The Facts Behind the Helsinki Roccamatios by Yann Martel

I read Yann Martel’s popular, highly praised, Booker-winning novel, Life of Pi earlier, and I liked it a lot. However, there was one small detail in Life of Pi I could never quite forgive or forget: a character in the novel claims that I will surely become a believer in God after reading Pi’s story, if I haven’t been a believer so far. Well, I considered this claim a bit presumptuous to begin with, and sure enough, I didn’t become a religious person just by reading the novel. Life of Pi is a good book, one I recall often and with pleasure, and Pi himself is one of the most likeable protagonists I’ve come across in a long-long time – and still, it continues to bother me that the novel tried to interpret itself for me, told me in advance what I would (or should) feel by the time I got to the end, and then it failed to create the impression it promised so vehemently.

Anyway, I wasn’t at all set against Yann Martel, and I was planning to read this slim collection of stories ever since a good acquaintance of mine wrote a highly favorable review of it. Helsinki contains four early stories by Yann Martel. The title story is about the last months of a young university student dying in AIDS; the second story, ‘The Time I Heard the Private Donald J. Rankin String Concerto with One Discordant Violin, by the American Composer John Morton’, deals with the wonderful, unique, life-changing and life-preserving effect of music and art in general; ‘Manners of Dying’ tells the story of the last night and execution of a young man sentenced to death in several different versions; while ‘The Vita Æterna Mirror Company: Mirrors to Last till Kingdom Come’ mostly deals with the importance of remembering and the preservation of the past.

I consider all four stories good, but let me add that the title story is such a simple, honest, heart-wrenching work of art, devoid of any kind of melodrama and kitsch that I would have forgiven Martel quite a lot after this story. As it happened, I didn’t have anything to forgive him for because the other short stories are good as well. True, they are not as good as Helsinki, but they are way better, more authentic and more clever than a whole lot of short stories I encountered in my life which I read in ten minutes and then forgot in five.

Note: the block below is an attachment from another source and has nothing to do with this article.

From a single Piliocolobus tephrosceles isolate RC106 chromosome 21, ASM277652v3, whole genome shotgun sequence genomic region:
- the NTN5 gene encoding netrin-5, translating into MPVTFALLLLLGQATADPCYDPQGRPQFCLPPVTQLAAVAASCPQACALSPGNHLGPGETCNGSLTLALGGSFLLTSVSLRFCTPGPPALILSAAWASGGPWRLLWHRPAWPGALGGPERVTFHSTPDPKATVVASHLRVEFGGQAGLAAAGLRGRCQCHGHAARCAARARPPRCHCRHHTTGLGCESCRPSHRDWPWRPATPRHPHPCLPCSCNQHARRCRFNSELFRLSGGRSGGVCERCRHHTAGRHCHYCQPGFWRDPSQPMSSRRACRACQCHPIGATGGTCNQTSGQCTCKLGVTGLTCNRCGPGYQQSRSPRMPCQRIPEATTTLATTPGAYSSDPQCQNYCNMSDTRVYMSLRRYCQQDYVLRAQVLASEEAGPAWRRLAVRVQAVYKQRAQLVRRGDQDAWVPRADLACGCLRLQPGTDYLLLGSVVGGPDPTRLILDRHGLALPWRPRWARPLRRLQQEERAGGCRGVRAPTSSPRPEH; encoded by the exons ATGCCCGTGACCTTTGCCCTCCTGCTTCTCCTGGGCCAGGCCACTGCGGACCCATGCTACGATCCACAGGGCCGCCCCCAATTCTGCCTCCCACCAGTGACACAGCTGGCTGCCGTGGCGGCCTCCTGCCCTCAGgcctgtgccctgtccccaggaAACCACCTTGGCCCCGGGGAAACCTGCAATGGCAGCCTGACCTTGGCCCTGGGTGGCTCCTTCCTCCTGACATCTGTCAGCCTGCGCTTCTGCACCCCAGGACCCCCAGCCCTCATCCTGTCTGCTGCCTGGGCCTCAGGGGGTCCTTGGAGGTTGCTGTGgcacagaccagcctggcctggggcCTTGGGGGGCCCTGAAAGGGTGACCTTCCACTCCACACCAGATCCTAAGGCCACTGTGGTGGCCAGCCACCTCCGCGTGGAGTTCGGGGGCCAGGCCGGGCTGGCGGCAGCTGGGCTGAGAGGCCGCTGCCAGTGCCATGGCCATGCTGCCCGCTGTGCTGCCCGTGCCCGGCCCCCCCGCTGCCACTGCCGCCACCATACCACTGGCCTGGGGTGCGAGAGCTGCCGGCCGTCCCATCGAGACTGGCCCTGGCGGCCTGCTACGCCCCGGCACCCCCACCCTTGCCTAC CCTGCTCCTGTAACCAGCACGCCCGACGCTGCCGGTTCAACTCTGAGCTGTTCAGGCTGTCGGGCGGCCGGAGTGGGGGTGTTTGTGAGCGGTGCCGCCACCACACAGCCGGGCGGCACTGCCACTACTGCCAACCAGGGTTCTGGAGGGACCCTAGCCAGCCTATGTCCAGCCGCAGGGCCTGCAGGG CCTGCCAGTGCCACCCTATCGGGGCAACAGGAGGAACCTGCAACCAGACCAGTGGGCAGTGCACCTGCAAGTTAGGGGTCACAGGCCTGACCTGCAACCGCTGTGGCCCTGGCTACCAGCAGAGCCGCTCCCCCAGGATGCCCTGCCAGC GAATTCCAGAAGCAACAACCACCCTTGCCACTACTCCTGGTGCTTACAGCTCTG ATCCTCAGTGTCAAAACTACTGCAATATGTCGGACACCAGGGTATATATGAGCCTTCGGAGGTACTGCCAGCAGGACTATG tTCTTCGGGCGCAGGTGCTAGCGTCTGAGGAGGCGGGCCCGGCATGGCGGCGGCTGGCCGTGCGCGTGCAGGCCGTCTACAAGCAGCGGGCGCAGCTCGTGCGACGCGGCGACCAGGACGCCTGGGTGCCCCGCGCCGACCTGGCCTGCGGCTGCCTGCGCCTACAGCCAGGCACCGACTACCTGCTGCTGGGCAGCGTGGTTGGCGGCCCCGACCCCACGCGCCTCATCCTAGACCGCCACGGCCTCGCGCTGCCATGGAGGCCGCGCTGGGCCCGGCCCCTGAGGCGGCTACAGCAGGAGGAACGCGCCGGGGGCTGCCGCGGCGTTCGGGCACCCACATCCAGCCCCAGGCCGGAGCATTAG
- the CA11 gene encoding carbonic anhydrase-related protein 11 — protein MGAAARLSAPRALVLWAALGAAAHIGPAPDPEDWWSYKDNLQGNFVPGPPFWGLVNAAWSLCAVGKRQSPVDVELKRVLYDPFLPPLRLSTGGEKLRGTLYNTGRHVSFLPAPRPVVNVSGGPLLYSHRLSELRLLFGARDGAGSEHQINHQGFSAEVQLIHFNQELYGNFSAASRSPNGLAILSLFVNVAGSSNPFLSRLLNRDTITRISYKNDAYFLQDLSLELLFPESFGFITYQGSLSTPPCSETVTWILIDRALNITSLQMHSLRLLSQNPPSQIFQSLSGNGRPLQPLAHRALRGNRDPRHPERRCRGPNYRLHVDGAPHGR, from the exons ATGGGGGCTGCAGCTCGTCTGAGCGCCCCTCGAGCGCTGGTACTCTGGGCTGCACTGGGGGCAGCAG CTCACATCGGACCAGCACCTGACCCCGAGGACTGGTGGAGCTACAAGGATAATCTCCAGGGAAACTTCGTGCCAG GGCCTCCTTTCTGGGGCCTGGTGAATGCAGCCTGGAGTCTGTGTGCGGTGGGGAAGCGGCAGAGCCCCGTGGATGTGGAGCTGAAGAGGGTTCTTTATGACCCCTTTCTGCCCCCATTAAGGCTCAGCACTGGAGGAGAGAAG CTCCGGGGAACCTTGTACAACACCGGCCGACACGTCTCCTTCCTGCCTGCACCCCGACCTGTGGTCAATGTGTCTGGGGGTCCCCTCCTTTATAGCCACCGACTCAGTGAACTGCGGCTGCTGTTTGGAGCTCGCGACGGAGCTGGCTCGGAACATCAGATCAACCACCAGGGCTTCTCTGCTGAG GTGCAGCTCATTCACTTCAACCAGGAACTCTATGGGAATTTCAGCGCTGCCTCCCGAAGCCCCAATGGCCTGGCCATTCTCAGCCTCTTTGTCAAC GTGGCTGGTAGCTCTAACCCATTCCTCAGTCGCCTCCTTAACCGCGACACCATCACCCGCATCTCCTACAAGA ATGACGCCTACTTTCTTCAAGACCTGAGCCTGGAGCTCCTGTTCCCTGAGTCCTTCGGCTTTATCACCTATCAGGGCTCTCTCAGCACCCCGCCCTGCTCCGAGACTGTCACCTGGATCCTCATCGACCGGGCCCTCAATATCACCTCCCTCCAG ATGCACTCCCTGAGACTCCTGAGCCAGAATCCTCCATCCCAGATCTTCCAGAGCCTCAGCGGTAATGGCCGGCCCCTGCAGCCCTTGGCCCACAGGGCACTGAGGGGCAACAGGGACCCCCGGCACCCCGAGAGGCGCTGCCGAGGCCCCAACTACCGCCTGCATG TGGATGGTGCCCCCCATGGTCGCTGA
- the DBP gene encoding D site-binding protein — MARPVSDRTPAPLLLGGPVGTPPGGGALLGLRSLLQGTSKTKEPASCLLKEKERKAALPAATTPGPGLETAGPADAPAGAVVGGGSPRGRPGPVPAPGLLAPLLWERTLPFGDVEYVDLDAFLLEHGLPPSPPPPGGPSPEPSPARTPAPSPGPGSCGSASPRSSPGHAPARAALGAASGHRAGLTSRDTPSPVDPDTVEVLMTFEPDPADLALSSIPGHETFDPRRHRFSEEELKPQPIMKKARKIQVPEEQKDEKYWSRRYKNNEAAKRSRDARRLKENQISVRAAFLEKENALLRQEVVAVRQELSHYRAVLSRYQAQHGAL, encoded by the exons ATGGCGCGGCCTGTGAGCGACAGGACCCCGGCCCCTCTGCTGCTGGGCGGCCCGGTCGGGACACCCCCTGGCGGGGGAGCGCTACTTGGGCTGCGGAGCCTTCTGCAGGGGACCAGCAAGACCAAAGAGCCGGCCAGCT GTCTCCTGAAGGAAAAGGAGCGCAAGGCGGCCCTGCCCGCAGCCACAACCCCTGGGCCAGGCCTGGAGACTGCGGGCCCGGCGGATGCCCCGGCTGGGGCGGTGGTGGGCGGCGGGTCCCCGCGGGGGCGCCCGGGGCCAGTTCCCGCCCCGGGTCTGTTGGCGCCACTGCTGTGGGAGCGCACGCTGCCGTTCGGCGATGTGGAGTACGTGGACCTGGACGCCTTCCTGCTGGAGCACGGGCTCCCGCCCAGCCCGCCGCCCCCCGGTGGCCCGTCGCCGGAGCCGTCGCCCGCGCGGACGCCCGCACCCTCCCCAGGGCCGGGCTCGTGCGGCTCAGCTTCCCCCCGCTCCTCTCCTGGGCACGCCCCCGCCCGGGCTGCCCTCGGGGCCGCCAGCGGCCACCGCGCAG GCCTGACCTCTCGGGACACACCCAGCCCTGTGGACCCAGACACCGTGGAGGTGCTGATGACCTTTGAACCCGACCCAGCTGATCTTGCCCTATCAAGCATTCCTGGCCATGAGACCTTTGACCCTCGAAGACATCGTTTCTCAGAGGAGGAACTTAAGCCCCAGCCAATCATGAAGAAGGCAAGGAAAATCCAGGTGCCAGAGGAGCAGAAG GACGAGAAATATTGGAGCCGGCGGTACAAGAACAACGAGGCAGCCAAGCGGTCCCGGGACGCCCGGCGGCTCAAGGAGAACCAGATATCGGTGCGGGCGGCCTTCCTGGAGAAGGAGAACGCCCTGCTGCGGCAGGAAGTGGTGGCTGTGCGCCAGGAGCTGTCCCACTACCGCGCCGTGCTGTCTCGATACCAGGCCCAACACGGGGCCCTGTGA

As I was writing this entry, I tried to find some points of connection among the four short stories, and perhaps it’s not taking it too far to say that each of the four stories deals at least partly with the way memories, art and stories in general help to understand life and/or make it more bearable even when one is already touched by the shadow of death.

Although when I was reading these short stories, it never occurred to me to compare them to Life of Pi – which is without a doubt a more well-structured, more mature book – , as the two books seemed so different from each other, after some time I realized that there is a lot in common in these two books, and in fact, Life of Pi is exactly about that saving effect of art which I mentioned in the previous paragraph in connection with Helsinki.

Of course it’s quite obvious from the stories in this collection that they were written by quite a young man, and they often seem somewhat immature, so it’s not surprising that this book didn’t kindle too much interest before Martel won the Booker with Life of Pi. But I’m really pleased that Life of Pi became a popular and successful novel, as it taught me the name of Yann Martel and in a way made it possible for me to read these early stories as well – stories I appreciate more than Life of Pi. The short stories in Helsinki doesn’t tell me what I should feel during or after reading, and they don’t promise me such things that my belief, world view, or anything will undergo an unprecedented change if I read them. They are simply good stories which affect me, and evoke strong emotions in me – emotions I won’t air and analyze on this blog.

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Life of Pi by Yann Martel

It happens to me quite often that I come across a book at random and it suddenly exerts an irresistible force on me. I don’t think there’s anything miraculous in this, I simply mean that a good title, a nice cover or a chance sentence I happen to read when picking up the book can awaken my interest so much that I feel I cannot live without knowing what’s in between the covers. Now, I don’t really know what exactly kindled my interest in Life of Pi, as usually I’m not particularly into novels featuring animals or overtly religious themes, and I had an idea that Life of Pi was such a novel. In retrospect, I think I was hooked by nothing else but the cover which I liked so much that I did not care about the themes of the novel at all. Anyway, I became interested, and then felt I must buy the novel and read it as soon as possible. This I did.